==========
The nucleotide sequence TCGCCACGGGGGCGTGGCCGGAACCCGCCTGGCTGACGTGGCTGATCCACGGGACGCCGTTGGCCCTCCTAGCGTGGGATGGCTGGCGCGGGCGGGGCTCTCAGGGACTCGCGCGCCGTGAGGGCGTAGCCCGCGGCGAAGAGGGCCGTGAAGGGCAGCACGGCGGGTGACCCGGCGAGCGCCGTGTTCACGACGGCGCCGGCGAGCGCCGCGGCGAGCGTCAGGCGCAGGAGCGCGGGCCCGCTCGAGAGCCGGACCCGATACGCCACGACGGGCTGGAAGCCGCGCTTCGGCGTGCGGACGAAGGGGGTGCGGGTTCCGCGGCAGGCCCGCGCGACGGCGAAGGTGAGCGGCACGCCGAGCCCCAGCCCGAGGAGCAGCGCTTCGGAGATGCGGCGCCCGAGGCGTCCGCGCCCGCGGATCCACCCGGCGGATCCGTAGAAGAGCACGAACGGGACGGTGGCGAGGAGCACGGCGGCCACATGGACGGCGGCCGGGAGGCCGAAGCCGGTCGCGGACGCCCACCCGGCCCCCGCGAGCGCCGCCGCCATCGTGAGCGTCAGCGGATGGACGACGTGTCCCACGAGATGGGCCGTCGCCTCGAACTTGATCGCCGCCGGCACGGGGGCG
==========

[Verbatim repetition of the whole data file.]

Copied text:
The nucleotide sequence TCGCCACGGGGGCGTGGCCGGAACCCGCCTGGCTGACGTGGCTGATCCACGGGACGCCGTTGGCCCTCCTAGCGTGGGATGGCTGGCGCGGGCGGGGCTCTCAGGGACTCGCGCGCCGTGAGGGCGTAGCCCGCGGCGAAGAGGGCCGTGAAGGGCAGCACGGCGGGTGACCCGGCGAGCGCCGTGTTCACGACGGCGCCGGCGAGCGCCGCGGCGAGCGTCAGGCGCAGGAGCGCGGGCCCGCTCGAGAGCCGGACCCGATACGCCACGACGGGCTGGAAGCCGCGCTTCGGCGTGCGGACGAAGGGGGTGCGGGTTCCGCGGCAGGCCCGCGCGACGGCGAAGGTGAGCGGCACGCCGAGCCCCAGCCCGAGGAGCAGCGCTTCGGAGATGCGGCGCCCGAGGCGTCCGCGCCCGCGGATCCACCCGGCGGATCCGTAGAAGAGCACGAACGGGACGGTGGCGAGGAGCACGGCGGCCACATGGACGGCGGCCGGGAGGCCGAAGCCGGTCGCGGACGCCCACCCGGCCCCCGCGAGCGCCGCCGCCATCGTGAGCGTCAGCGGATGGACGACGTGTCCCACGAGATGGGCCGTCGCCTCGAACTTGATCGCCGCCGGCACGGGGGCG